A Visit to Derby Cathedral – Marcus Green

25th March 2020

This is far from the blog I was expecting to write next but with Covid-19 running riot I am not going to talk about one of the great Cathedrals that we all know about and draw the crowds but instead think about the peaceful contemplation of sitting in one of our smaller, quieter city centre Cathedrals which is now of course closed for the next few weeks at least.

I could have chosen any number, from Bradford to Manchester, from Sheffield to Carlisle but will concentrate on Derby.

Check the Derby Cathedral website for the latest news on their opening and closing times during the Coronavirus situation.

Derby is one of the newest cathedrals in England but a church has stood on this site since 963 and an unusual moment in its history was when in 1723 the vicar, Dr Michael Hutchinson, decided that the building was in such a perilous state that he hired workman who overnight obeyed his arbitrary decision to have it razed to the ground.  This left the 65m high tower where peregrine falcons now reside.

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Despite his fury, the Mayor immediately launched a fundraising scheme and the first sermon in the new church was preached in 1725.  The building was by necessity and design rather austere but it still has some rather lovely features.  The wrought Iron Rood Screen is unique – I’ve not seen anything else like it in an English cathedral and it complements the openness of the church rather beautifully.

I was also taken by the 1965 stained glass by Ceri Richards and on the day I visited the sun was pouring through warming the cathedral.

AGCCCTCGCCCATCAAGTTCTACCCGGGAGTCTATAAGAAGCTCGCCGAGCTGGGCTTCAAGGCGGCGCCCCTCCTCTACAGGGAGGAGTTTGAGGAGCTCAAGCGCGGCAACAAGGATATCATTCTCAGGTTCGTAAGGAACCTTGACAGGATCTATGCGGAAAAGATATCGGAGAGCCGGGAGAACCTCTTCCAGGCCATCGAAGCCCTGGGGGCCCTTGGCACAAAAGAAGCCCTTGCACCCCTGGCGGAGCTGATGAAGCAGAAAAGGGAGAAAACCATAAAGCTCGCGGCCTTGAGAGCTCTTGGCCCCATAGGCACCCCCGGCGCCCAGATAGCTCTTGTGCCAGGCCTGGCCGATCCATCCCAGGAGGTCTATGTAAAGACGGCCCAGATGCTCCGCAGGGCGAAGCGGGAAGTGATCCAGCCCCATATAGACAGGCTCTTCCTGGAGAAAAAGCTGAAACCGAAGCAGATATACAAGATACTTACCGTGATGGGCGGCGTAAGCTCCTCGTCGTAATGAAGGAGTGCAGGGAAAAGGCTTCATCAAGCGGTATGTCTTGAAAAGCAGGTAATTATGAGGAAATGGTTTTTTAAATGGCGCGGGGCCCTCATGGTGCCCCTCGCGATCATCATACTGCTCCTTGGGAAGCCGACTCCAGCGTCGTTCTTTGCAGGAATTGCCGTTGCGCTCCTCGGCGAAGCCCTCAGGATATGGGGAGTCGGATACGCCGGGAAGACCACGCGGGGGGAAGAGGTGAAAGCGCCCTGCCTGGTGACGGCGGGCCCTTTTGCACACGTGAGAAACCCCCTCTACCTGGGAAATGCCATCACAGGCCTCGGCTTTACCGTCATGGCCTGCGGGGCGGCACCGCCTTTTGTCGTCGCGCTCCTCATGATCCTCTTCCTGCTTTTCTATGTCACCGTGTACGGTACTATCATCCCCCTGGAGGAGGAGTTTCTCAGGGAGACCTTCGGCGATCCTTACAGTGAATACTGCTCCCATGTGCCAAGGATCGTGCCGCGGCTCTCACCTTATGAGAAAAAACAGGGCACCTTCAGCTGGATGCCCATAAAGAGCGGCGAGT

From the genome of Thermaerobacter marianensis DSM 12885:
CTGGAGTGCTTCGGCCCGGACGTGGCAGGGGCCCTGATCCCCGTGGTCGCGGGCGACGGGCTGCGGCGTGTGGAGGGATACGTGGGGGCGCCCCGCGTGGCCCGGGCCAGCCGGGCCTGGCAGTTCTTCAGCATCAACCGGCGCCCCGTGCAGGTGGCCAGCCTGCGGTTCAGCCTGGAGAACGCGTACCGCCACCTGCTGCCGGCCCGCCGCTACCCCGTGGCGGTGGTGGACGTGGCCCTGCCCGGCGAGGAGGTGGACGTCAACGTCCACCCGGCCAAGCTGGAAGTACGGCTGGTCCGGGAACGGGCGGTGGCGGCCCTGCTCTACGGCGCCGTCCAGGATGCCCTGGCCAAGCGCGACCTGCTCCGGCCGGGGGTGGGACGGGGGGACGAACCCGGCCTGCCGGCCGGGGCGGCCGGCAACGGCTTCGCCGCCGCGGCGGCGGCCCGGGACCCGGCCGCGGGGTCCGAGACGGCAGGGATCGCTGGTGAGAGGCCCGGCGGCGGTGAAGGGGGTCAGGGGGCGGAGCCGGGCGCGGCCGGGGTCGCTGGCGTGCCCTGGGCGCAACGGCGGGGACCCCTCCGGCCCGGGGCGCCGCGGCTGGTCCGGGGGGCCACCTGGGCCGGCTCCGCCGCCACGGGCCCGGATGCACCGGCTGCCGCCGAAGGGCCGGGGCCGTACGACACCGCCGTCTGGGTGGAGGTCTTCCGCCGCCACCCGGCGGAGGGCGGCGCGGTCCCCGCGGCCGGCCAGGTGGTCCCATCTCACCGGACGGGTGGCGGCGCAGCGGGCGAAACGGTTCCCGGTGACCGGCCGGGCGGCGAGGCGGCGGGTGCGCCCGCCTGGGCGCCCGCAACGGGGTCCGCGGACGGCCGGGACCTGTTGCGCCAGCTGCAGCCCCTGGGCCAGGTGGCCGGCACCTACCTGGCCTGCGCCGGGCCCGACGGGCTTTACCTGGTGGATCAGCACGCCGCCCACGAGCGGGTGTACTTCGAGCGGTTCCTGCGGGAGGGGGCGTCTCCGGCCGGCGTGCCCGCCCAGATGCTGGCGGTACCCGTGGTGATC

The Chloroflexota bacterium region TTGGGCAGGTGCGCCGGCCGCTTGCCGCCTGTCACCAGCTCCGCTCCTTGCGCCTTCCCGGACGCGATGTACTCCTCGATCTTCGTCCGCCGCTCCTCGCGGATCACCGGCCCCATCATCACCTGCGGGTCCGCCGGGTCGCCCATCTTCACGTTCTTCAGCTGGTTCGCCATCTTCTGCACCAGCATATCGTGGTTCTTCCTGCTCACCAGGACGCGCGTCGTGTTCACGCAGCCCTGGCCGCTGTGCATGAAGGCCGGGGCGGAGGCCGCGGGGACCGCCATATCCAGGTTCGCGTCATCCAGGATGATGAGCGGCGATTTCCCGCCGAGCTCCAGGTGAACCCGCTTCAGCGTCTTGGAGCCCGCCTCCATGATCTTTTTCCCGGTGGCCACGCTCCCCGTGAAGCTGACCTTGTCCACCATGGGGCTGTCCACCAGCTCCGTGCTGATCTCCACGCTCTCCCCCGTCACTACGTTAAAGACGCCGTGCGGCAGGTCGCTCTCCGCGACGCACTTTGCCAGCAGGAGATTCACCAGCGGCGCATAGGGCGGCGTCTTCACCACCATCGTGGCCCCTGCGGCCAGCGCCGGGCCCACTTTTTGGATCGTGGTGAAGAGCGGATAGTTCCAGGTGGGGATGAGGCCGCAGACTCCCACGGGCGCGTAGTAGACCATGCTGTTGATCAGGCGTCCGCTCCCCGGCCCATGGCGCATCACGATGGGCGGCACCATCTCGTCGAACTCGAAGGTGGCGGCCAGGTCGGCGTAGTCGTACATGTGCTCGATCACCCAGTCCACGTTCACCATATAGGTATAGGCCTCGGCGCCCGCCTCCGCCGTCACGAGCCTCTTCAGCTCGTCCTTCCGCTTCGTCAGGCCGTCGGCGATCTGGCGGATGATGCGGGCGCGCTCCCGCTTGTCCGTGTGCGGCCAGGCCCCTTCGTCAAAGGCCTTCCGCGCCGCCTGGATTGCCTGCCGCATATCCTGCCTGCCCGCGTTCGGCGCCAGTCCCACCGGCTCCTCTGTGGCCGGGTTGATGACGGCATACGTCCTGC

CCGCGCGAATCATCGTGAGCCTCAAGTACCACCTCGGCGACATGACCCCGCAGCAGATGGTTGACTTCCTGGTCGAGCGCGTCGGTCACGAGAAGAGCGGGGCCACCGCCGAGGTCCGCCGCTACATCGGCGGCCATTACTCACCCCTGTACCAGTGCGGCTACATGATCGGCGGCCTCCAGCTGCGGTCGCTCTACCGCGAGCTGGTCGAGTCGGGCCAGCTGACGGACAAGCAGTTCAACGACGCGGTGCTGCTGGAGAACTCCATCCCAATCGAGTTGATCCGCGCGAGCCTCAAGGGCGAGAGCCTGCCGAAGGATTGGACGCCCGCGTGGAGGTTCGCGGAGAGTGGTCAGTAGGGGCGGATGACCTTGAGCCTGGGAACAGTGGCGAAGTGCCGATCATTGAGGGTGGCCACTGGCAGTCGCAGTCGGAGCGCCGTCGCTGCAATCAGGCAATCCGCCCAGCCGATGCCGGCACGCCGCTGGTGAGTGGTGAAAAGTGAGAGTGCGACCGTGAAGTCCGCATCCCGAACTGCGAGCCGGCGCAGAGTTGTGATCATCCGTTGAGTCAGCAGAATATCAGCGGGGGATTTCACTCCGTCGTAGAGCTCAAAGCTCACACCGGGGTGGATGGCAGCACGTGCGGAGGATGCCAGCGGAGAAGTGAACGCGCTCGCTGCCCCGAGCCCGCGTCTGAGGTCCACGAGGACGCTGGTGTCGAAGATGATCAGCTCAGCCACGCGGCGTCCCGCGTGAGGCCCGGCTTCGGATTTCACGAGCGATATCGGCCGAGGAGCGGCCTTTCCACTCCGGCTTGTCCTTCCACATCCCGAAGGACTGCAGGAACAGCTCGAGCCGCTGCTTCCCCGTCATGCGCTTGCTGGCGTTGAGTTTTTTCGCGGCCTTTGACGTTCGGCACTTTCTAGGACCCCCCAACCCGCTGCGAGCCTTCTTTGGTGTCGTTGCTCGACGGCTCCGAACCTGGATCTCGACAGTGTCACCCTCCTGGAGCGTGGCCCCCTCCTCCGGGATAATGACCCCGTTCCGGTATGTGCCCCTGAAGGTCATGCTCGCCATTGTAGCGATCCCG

I would certainly suggest taking time out to look at the memorial to Bess of Hardwicke, who through her four marriages, astute business acumen and charm became one of the leading women of the Elizabethan era and a Lady of the Bedchamber to The Queen.

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Derby is a peaceful cathedral, in the heart of the city.  Cathedral Green, at the rear of the cathedral gives the best view of the church and is a popular park especially for workers stretching their legs and the good City Museum is short walk away.  When I visited, I was the only person in the cathedral aside from the staff.  In troubled times I look back on an oasis of peace in a busy city.

Cathedrals, old and new are a symbol of steadiness is good times and bad.  Derby despite its chequered history is just the same. Keep well.

Marcus has already written about his visits to Truro, Blackburn Cathedral,  Birmingham and Worcester.

He is a part-time management consultant focused on voluntary sector leadership. He is also the CEO of Action Pre-eclampsia. His photography has been widely published everywhere from the Washington Post to Vogue. In 2019, in advance of the Year Of Cathedrals, Year of Pilgrimage he decided to attempt to visit and photograph every Anglican and Catholic Cathedral in England and Wales.

Follow Marcus on Twitter, @MarcusChurches and visit his website here.